How to be a better feminist this International Women's Day

As British feminists look forward to an International Women's Day that coincides with the centenary of female suffrage, one writer maps out what we could learn from past mistakes

Feature by Megan Wallace | 07 Mar 2018
  • International Women's Day 2018

Besides St Patrick’s Day, what exactly has March got going for it? Seemingly not much, except International Women’s Day on the 8th. This year’s IWD is being hailed as one of particular importance, due to the fact it marks the centenary of female suffrage for UK audiences.

A limited victory

However exciting this may be, we should practise a little positive scepticism when celebrating this milestone in the history of British feminism. More than just another opportunity to chat purple sashes and King’s horses, this anniversary is a reminder that we need to keep our eyes on the prize and remember that it is equality for all, and not equality for some, that we are working towards. Though the trail blazed by white, wealthy suffragettes of the late 19th and early 20th century was an exciting one for any of those who benefitted from their sacrifices, it’s also worth noting that their victory only initially benefited those over the age of 30 who owned property. Working class, very young adults, and those who didn't own their own home weren’t granted rights of their own for another decade.

The problem with modern marches

Much like Pride — which, despite beginning life as an anti-establishment riot led by queer POC, has been both white-washed and turned into a corporate-funded street party — the radical potential of women’s marches and demonstrations can easily get lost in a sea of faux-empowerment. Sticking on an embroidered badge and slinking into a parade isn’t enough to tackle gender inequality, especially if you aren’t committed to feminist principles throughout the year.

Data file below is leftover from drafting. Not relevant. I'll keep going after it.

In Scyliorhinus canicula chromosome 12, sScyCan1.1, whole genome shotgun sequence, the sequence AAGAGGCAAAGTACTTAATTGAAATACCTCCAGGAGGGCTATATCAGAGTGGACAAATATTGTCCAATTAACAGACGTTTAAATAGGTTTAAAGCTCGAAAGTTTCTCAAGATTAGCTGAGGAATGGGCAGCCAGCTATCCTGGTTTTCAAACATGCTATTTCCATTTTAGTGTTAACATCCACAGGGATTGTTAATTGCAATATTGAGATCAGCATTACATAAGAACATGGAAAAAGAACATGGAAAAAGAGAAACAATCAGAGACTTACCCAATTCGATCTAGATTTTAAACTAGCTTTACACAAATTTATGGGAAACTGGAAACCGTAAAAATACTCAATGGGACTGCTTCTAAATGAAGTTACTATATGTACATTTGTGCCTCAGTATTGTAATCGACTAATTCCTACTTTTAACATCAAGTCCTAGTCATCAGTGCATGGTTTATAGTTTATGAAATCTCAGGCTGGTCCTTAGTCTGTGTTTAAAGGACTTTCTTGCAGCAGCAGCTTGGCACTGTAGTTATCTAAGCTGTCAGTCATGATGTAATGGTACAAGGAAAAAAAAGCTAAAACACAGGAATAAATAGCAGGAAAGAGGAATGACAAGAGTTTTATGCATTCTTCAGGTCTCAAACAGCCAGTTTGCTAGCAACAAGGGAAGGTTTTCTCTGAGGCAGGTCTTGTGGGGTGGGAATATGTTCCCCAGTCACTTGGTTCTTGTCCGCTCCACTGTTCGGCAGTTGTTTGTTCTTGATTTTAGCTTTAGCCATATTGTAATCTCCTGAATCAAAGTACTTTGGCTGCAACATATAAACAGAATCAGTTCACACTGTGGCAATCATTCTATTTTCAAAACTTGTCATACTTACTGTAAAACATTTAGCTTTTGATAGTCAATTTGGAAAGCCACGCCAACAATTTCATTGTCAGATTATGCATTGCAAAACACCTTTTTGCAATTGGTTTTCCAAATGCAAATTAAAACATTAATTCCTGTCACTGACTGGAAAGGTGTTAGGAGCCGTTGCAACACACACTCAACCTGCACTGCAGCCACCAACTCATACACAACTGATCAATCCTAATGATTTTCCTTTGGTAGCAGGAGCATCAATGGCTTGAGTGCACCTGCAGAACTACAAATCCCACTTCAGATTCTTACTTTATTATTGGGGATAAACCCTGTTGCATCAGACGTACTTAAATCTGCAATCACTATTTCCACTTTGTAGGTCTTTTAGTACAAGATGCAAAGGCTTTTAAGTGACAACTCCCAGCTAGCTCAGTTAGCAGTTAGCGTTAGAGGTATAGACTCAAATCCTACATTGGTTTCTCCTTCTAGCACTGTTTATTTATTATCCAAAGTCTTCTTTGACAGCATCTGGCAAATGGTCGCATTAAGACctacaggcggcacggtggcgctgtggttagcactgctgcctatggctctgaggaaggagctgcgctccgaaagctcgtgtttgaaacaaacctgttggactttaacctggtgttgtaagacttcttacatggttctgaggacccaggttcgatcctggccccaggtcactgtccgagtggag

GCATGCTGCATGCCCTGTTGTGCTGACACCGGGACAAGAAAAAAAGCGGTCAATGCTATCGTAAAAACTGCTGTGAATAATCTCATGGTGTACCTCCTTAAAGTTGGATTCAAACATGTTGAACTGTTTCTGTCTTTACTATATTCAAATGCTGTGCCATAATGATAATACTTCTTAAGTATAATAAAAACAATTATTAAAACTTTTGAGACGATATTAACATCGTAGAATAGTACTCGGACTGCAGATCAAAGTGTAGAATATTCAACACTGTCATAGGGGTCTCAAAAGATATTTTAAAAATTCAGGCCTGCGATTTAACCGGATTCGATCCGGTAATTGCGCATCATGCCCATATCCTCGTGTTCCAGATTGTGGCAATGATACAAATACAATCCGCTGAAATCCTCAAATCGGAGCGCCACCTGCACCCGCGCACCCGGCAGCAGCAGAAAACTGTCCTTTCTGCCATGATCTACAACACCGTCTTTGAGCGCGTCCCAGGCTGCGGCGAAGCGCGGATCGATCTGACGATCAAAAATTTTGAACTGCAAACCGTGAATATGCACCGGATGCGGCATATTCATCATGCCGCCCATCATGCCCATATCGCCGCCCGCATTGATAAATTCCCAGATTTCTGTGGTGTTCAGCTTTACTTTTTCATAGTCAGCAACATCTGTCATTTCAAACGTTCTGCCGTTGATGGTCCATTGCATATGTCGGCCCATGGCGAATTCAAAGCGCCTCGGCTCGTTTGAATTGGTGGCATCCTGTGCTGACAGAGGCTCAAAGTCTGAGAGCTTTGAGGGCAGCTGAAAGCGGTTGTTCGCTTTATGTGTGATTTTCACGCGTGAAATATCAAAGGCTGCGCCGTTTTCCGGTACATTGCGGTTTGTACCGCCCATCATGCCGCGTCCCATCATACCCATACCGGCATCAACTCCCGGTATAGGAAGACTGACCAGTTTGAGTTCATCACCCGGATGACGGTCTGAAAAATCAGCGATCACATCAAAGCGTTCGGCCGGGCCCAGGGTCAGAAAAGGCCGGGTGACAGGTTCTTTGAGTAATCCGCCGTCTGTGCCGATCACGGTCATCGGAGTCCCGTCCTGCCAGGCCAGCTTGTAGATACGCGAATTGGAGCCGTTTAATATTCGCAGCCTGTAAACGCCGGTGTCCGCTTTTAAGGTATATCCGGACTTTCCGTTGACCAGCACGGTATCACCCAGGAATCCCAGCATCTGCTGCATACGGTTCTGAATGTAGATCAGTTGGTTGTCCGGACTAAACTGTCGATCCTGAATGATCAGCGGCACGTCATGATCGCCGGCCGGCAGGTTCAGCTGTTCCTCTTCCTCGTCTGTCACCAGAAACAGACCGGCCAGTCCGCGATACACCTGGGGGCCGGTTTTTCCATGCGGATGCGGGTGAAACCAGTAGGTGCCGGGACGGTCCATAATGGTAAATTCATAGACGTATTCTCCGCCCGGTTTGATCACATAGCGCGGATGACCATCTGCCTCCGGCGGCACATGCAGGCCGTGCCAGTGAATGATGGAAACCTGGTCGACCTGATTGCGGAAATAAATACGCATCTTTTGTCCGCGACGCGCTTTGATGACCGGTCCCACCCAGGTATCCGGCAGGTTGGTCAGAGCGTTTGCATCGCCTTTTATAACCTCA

In 2018, while some individuals across the world are waiting until 8 March for their dose of feminist resistance, this year has already seen thousands take to the streets once more, in defiance of one of the Western hemisphere's most notorious ‘pussy-grabbers’. But those Trump retaliations continue to feel like the domain of white, able, cis women. Take, for example the infamous ‘pussy hats’, which have apparently grown into a fully-fledged ‘social initiative’. This gimmick was one that many protesters got on board with, but very few members of the majority clocked just how exclusionary the whole affair was for trans women and non-binary people and people of colour. Evidently, not all women have vaginas, and not all vaginas are pink.

Where next?

The feminist goals of empowerment and equality can never be met if we don’t continue to strive for intersectionality. It’s too easy to be swept up in the moment from time to time, but perhaps IWD 2018 should be a time to learn from (and resolve) 2017’s missteps; particularly if we happen to be part of the societal majority. Rather than jumping on the bandwagon and raising our voices to be heard, we should pause to listen to the phenomenal individuals fighting in the name of feminism around us. With the wealth of information afforded by the internet and the relatively democratic platform offered by social media, it’s easy to scroll past opinions, events or accounts which don’t dialogue directly with our experience.